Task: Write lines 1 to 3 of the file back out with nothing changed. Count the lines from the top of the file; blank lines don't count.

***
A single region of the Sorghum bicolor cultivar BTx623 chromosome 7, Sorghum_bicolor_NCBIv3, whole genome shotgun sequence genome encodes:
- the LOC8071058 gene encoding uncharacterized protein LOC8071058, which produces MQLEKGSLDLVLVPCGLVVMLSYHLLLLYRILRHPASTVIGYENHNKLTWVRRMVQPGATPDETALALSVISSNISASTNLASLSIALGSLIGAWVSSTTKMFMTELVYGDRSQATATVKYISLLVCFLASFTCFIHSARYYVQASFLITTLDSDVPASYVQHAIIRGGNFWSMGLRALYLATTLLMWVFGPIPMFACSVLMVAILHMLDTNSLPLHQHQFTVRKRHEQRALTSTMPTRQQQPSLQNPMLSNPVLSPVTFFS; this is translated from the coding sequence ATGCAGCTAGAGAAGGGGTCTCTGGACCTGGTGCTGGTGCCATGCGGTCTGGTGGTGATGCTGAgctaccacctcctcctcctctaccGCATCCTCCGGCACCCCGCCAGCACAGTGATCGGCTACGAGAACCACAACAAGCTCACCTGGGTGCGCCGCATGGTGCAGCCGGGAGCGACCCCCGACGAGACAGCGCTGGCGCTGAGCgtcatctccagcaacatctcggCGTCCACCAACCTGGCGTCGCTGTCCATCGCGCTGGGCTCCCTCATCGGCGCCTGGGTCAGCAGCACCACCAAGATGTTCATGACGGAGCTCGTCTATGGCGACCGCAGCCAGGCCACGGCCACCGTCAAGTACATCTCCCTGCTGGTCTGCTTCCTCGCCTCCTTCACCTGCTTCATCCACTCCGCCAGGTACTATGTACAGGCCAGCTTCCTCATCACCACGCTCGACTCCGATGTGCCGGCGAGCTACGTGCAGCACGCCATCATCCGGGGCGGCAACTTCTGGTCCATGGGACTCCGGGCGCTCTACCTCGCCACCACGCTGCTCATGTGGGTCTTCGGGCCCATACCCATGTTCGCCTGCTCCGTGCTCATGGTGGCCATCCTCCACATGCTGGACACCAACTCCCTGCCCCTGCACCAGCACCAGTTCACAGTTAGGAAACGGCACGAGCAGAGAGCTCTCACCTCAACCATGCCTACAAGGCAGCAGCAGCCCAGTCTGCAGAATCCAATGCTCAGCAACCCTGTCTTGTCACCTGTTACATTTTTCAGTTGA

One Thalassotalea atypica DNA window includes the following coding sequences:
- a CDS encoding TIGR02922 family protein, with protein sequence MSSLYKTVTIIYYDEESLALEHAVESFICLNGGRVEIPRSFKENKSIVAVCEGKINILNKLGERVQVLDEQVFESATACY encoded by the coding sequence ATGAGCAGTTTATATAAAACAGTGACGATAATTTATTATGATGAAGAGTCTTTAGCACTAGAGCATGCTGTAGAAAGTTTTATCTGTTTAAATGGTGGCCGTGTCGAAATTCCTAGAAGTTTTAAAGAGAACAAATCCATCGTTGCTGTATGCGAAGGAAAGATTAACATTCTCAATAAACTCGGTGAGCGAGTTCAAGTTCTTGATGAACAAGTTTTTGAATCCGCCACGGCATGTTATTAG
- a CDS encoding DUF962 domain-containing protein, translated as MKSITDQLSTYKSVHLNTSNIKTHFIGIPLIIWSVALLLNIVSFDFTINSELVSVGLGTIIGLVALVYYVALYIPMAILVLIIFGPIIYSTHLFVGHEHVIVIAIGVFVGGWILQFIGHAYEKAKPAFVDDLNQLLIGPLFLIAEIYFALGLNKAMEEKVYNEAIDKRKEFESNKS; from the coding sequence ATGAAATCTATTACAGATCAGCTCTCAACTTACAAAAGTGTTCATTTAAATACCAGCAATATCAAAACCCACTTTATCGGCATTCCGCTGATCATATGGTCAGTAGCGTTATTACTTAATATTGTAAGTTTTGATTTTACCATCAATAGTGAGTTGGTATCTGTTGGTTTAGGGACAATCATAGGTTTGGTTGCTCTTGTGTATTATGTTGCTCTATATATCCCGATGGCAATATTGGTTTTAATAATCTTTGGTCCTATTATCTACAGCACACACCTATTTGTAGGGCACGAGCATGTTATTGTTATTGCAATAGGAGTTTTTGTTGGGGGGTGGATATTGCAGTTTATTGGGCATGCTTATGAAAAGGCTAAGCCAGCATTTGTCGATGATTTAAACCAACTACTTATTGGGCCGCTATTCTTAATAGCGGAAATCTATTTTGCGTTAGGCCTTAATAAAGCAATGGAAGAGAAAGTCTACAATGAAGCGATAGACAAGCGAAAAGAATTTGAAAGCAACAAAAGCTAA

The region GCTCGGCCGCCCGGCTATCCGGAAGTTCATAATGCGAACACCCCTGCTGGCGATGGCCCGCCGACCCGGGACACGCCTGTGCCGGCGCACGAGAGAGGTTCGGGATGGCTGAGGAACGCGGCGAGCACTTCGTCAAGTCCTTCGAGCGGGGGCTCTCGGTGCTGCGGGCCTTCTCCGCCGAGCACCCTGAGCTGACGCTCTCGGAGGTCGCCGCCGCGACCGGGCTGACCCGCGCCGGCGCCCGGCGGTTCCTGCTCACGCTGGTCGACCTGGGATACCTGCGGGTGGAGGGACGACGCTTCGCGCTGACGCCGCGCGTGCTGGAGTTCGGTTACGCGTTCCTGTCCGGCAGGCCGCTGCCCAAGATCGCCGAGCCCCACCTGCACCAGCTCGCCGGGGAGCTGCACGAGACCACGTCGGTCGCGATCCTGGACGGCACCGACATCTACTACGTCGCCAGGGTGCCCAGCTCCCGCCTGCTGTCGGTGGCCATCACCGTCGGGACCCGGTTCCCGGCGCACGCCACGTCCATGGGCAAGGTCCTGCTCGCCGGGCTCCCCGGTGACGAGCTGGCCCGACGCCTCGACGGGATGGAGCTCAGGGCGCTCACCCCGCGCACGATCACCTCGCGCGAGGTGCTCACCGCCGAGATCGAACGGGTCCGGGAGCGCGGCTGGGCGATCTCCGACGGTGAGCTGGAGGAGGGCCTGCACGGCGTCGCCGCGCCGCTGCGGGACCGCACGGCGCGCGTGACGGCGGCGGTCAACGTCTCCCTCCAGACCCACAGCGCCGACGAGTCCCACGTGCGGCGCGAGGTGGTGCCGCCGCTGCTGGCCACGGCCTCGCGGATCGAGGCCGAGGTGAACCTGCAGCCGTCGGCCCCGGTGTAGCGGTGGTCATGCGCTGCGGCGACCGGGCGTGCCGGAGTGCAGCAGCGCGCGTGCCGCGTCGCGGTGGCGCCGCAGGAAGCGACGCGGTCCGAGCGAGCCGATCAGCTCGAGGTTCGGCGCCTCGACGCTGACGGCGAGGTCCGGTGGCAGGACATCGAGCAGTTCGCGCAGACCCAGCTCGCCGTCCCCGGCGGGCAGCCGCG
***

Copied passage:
A single region of the Sorghum bicolor cultivar BTx623 chromosome 7, Sorghum_bicolor_NCBIv3, whole genome shotgun sequence genome encodes:
- the LOC8071058 gene encoding uncharacterized protein LOC8071058, which produces MQLEKGSLDLVLVPCGLVVMLSYHLLLLYRILRHPASTVIGYENHNKLTWVRRMVQPGATPDETALALSVISSNISASTNLASLSIALGSLIGAWVSSTTKMFMTELVYGDRSQATATVKYISLLVCFLASFTCFIHSARYYVQASFLITTLDSDVPASYVQHAIIRGGNFWSMGLRALYLATTLLMWVFGPIPMFACSVLMVAILHMLDTNSLPLHQHQFTVRKRHEQRALTSTMPTRQQQPSLQNPMLSNPVLSPVTFFS; this is translated from the coding sequence ATGCAGCTAGAGAAGGGGTCTCTGGACCTGGTGCTGGTGCCATGCGGTCTGGTGGTGATGCTGAgctaccacctcctcctcctctaccGCATCCTCCGGCACCCCGCCAGCACAGTGATCGGCTACGAGAACCACAACAAGCTCACCTGGGTGCGCCGCATGGTGCAGCCGGGAGCGACCCCCGACGAGACAGCGCTGGCGCTGAGCgtcatctccagcaacatctcggCGTCCACCAACCTGGCGTCGCTGTCCATCGCGCTGGGCTCCCTCATCGGCGCCTGGGTCAGCAGCACCACCAAGATGTTCATGACGGAGCTCGTCTATGGCGACCGCAGCCAGGCCACGGCCACCGTCAAGTACATCTCCCTGCTGGTCTGCTTCCTCGCCTCCTTCACCTGCTTCATCCACTCCGCCAGGTACTATGTACAGGCCAGCTTCCTCATCACCACGCTCGACTCCGATGTGCCGGCGAGCTACGTGCAGCACGCCATCATCCGGGGCGGCAACTTCTGGTCCATGGGACTCCGGGCGCTCTACCTCGCCACCACGCTGCTCATGTGGGTCTTCGGGCCCATACCCATGTTCGCCTGCTCCGTGCTCATGGTGGCCATCCTCCACATGCTGGACACCAACTCCCTGCCCCTGCACCAGCACCAGTTCACAGTTAGGAAACGGCACGAGCAGAGAGCTCTCACCTCAACCATGCCTACAAGGCAGCAGCAGCCCAGTCTGCAGAATCCAATGCTCAGCAACCCTGTCTTGTCACCTGTTACATTTTTCAGTTGA

One Thalassotalea atypica DNA window includes the following coding sequences: